Like impressionist art – such as Monet’s work Sunset – impressionist music does not have fixed structures. Both artforms use the art of abstraction to give a sense of the theme of the work.

On the other hand, classical music, such as sonatas, flows with a rhythmic beat with a clear beginning, middle, and end to the work.

Since there is little theoretical study on the compositional patterns of the contemporary style of music, Duke senior Rowena Gan finds the mathematical exploration of impressionist music quite exciting, as she expressed in her senior thesis presentation April 17.

Sunset: Impressionist art by Claude Monet

Classical music is well known for its characteristic chord progressions, which can be geometrically represented with a torus – or a product of circles – as shown in the figure below.

Torus depicting C major in orange highlight and D minor in blue highlight

By numbering each note, the Neo-Riemannian theory can be used to explain chord progressions in classical music by finding mathematical operations to describe the transitions between the chords.

Expressing chord progressions as mathematical operations

Basic transformations between chords described by the Neo-Riemannian theory.

Similar to a chord, a scale is also a collection of notes. In classical music, scales typically played have seven notes, such as the C major scale below:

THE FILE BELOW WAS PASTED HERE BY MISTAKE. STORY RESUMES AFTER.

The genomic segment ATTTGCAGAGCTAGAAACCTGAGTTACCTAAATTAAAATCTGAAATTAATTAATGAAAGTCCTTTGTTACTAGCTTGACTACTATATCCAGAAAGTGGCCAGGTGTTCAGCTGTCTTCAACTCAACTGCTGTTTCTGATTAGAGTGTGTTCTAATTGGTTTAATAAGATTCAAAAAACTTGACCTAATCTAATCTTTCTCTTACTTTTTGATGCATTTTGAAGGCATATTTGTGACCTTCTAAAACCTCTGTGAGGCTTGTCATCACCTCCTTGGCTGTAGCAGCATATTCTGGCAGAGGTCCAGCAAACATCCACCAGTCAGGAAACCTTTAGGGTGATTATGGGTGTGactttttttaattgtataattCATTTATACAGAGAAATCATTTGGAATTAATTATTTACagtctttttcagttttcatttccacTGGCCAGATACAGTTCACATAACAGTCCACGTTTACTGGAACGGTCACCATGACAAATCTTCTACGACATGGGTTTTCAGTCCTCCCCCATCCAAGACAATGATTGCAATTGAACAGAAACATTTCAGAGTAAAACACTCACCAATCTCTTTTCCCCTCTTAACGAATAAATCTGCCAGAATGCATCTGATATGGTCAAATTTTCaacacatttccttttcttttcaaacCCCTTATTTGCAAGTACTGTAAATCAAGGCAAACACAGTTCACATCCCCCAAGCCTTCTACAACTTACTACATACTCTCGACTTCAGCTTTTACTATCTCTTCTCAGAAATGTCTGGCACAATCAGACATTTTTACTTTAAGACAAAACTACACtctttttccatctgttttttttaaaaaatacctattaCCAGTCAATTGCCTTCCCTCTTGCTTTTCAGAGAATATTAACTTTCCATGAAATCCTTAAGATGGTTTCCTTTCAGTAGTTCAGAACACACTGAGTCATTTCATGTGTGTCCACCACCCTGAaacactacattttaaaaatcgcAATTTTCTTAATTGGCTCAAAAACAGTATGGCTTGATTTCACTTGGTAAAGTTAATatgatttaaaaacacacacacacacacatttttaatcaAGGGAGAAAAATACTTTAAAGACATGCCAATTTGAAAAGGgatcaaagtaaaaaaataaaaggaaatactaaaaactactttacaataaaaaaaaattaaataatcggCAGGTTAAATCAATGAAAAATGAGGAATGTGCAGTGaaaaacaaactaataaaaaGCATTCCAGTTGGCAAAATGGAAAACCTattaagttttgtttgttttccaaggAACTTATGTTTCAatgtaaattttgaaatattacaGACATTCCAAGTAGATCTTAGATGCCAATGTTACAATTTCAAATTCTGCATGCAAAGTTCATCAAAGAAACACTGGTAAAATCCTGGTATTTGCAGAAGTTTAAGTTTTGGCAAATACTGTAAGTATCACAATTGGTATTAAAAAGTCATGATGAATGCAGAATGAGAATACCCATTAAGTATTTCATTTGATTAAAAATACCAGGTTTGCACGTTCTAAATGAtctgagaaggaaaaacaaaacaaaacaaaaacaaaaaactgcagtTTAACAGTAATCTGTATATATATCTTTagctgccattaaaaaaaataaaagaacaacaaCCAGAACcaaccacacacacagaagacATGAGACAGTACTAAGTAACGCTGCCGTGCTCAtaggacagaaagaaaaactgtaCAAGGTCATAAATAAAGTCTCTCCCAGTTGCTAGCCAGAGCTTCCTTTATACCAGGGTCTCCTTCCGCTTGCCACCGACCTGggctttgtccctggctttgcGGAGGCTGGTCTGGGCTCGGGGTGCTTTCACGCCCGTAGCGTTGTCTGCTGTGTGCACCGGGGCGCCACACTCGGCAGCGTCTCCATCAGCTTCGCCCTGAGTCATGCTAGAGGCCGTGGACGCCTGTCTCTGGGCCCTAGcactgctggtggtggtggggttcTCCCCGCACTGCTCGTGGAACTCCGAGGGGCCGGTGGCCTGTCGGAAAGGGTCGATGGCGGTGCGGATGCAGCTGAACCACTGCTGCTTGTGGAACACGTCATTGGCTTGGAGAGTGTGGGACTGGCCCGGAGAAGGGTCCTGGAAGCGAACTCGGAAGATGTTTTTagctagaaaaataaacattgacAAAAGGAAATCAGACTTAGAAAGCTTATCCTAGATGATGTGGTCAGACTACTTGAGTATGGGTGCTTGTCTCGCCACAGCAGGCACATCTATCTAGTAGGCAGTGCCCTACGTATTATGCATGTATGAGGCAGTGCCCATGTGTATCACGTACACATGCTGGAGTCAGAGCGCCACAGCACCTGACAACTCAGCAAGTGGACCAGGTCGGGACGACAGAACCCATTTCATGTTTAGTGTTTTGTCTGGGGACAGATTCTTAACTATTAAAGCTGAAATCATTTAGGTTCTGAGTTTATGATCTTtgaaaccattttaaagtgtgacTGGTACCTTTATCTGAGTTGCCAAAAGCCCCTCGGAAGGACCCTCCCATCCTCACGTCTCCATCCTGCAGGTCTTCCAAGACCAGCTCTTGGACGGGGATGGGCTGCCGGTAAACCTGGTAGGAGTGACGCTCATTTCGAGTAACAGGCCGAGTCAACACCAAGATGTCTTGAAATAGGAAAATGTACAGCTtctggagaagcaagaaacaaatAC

C Major Scale.

Impressionist music, however, is marked by the use of exotic scales with different numbers of notes that tend to start at notes off the key center. In that case, how do we represent scales in Impressionist music? One of the ways of representation that Gan explored is by determining the distance between the scales – called interscalar distance – by depicting each scale as a point, and comparing this value to the modulation frequency.

Essentially, the modulation frequency is determined by varying the frequency of the audio wave in order to carry information; a wider range of frequencies corresponds to a higher modulation frequency. For example, the modulation frequency is the same for the pair of notes of D and E as well as F and G, which both have lower modulation frequencies than between notes D and G.

Gan calculated the correlation between modulation frequency and interscalar distance for various musical pieces and found the value to be higher for classical music than for impressionist music. This means that impressionist music is less homogenous and contains a greater variety of non-traditional scale forms.

Gan explores more detailed findings in her paper, which will be completed this year.

Rowena Gan is a senior at Duke in Mathematics. She conducted her research under Professor Ezra Miller, who can be contacted via email here.